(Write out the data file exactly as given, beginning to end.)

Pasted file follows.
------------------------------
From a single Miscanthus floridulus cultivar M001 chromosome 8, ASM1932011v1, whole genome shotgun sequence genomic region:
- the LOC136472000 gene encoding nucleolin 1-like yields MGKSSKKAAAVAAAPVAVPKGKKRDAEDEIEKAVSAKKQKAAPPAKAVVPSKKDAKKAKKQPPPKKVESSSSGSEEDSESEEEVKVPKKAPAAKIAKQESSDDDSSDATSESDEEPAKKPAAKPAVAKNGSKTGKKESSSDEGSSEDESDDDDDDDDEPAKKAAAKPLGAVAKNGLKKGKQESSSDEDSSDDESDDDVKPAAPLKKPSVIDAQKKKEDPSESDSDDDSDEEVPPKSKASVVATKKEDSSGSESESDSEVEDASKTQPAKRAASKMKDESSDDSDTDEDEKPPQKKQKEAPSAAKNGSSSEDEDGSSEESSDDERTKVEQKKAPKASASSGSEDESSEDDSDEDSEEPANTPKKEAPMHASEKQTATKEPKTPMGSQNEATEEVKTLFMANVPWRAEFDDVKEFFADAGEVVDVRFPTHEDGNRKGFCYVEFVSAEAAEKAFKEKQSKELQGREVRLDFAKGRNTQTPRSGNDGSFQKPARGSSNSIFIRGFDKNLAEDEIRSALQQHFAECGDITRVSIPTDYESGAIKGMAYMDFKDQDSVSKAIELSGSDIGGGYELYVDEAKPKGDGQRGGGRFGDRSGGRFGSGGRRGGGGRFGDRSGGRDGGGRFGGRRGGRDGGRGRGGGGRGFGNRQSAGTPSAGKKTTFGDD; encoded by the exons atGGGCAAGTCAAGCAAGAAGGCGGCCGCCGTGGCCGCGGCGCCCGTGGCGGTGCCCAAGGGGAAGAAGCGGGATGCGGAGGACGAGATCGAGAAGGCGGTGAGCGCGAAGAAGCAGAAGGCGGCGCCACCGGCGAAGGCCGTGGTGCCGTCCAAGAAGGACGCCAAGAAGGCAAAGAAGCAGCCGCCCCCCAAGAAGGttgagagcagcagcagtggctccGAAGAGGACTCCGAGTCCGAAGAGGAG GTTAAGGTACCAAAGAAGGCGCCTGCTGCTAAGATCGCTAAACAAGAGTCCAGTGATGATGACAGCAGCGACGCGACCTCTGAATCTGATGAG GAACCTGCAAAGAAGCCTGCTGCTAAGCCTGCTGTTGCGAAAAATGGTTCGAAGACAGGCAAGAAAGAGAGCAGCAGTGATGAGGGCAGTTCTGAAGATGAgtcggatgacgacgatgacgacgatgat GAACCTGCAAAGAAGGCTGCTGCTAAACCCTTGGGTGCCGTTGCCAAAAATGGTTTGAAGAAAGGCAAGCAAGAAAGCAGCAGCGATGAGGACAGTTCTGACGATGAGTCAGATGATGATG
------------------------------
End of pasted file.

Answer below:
From a single Miscanthus floridulus cultivar M001 chromosome 8, ASM1932011v1, whole genome shotgun sequence genomic region:
- the LOC136472000 gene encoding nucleolin 1-like yields MGKSSKKAAAVAAAPVAVPKGKKRDAEDEIEKAVSAKKQKAAPPAKAVVPSKKDAKKAKKQPPPKKVESSSSGSEEDSESEEEVKVPKKAPAAKIAKQESSDDDSSDATSESDEEPAKKPAAKPAVAKNGSKTGKKESSSDEGSSEDESDDDDDDDDEPAKKAAAKPLGAVAKNGLKKGKQESSSDEDSSDDESDDDVKPAAPLKKPSVIDAQKKKEDPSESDSDDDSDEEVPPKSKASVVATKKEDSSGSESESDSEVEDASKTQPAKRAASKMKDESSDDSDTDEDEKPPQKKQKEAPSAAKNGSSSEDEDGSSEESSDDERTKVEQKKAPKASASSGSEDESSEDDSDEDSEEPANTPKKEAPMHASEKQTATKEPKTPMGSQNEATEEVKTLFMANVPWRAEFDDVKEFFADAGEVVDVRFPTHEDGNRKGFCYVEFVSAEAAEKAFKEKQSKELQGREVRLDFAKGRNTQTPRSGNDGSFQKPARGSSNSIFIRGFDKNLAEDEIRSALQQHFAECGDITRVSIPTDYESGAIKGMAYMDFKDQDSVSKAIELSGSDIGGGYELYVDEAKPKGDGQRGGGRFGDRSGGRFGSGGRRGGGGRFGDRSGGRDGGGRFGGRRGGRDGGRGRGGGGRGFGNRQSAGTPSAGKKTTFGDD; encoded by the exons atGGGCAAGTCAAGCAAGAAGGCGGCCGCCGTGGCCGCGGCGCCCGTGGCGGTGCCCAAGGGGAAGAAGCGGGATGCGGAGGACGAGATCGAGAAGGCGGTGAGCGCGAAGAAGCAGAAGGCGGCGCCACCGGCGAAGGCCGTGGTGCCGTCCAAGAAGGACGCCAAGAAGGCAAAGAAGCAGCCGCCCCCCAAGAAGGttgagagcagcagcagtggctccGAAGAGGACTCCGAGTCCGAAGAGGAG GTTAAGGTACCAAAGAAGGCGCCTGCTGCTAAGATCGCTAAACAAGAGTCCAGTGATGATGACAGCAGCGACGCGACCTCTGAATCTGATGAG GAACCTGCAAAGAAGCCTGCTGCTAAGCCTGCTGTTGCGAAAAATGGTTCGAAGACAGGCAAGAAAGAGAGCAGCAGTGATGAGGGCAGTTCTGAAGATGAgtcggatgacgacgatgacgacgatgat GAACCTGCAAAGAAGGCTGCTGCTAAACCCTTGGGTGCCGTTGCCAAAAATGGTTTGAAGAAAGGCAAGCAAGAAAGCAGCAGCGATGAGGACAGTTCTGACGATGAGTCAGATGATGATG